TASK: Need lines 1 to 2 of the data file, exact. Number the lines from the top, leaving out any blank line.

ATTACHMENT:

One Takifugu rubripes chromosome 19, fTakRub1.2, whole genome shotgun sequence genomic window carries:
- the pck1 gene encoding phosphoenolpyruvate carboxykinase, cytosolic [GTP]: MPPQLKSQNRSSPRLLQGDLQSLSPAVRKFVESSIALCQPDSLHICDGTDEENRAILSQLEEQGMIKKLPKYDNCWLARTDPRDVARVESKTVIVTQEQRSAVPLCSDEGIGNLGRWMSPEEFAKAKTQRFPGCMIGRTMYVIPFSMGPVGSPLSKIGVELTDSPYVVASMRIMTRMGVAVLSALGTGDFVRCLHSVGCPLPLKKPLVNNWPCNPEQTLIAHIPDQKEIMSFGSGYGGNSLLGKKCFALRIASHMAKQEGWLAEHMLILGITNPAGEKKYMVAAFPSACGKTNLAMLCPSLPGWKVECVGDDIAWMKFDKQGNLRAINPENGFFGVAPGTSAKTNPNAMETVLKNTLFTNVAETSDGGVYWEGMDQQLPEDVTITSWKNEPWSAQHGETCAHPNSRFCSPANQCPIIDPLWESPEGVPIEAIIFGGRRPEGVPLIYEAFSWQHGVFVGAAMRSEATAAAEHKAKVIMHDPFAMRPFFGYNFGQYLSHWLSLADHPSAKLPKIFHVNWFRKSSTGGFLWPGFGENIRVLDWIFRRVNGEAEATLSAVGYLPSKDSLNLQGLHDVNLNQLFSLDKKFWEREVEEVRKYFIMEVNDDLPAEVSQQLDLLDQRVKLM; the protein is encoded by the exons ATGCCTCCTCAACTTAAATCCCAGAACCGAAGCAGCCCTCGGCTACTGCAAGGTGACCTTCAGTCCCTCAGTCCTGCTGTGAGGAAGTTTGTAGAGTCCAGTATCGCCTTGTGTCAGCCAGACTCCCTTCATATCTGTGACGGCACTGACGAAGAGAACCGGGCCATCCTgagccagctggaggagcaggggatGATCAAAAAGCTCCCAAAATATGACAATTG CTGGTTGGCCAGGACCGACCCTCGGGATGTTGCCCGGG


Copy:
One Takifugu rubripes chromosome 19, fTakRub1.2, whole genome shotgun sequence genomic window carries:
- the pck1 gene encoding phosphoenolpyruvate carboxykinase, cytosolic [GTP]: MPPQLKSQNRSSPRLLQGDLQSLSPAVRKFVESSIALCQPDSLHICDGTDEENRAILSQLEEQGMIKKLPKYDNCWLARTDPRDVARVESKTVIVTQEQRSAVPLCSDEGIGNLGRWMSPEEFAKAKTQRFPGCMIGRTMYVIPFSMGPVGSPLSKIGVELTDSPYVVASMRIMTRMGVAVLSALGTGDFVRCLHSVGCPLPLKKPLVNNWPCNPEQTLIAHIPDQKEIMSFGSGYGGNSLLGKKCFALRIASHMAKQEGWLAEHMLILGITNPAGEKKYMVAAFPSACGKTNLAMLCPSLPGWKVECVGDDIAWMKFDKQGNLRAINPENGFFGVAPGTSAKTNPNAMETVLKNTLFTNVAETSDGGVYWEGMDQQLPEDVTITSWKNEPWSAQHGETCAHPNSRFCSPANQCPIIDPLWESPEGVPIEAIIFGGRRPEGVPLIYEAFSWQHGVFVGAAMRSEATAAAEHKAKVIMHDPFAMRPFFGYNFGQYLSHWLSLADHPSAKLPKIFHVNWFRKSSTGGFLWPGFGENIRVLDWIFRRVNGEAEATLSAVGYLPSKDSLNLQGLHDVNLNQLFSLDKKFWEREVEEVRKYFIMEVNDDLPAEVSQQLDLLDQRVKLM; the protein is encoded by the exons ATGCCTCCTCAACTTAAATCCCAGAACCGAAGCAGCCCTCGGCTACTGCAAGGTGACCTTCAGTCCCTCAGTCCTGCTGTGAGGAAGTTTGTAGAGTCCAGTATCGCCTTGTGTCAGCCAGACTCCCTTCATATCTGTGACGGCACTGACGAAGAGAACCGGGCCATCCTgagccagctggaggagcaggggatGATCAAAAAGCTCCCAAAATATGACAATTG CTGGTTGGCCAGGACCGACCCTCGGGATGTTGCCCGGG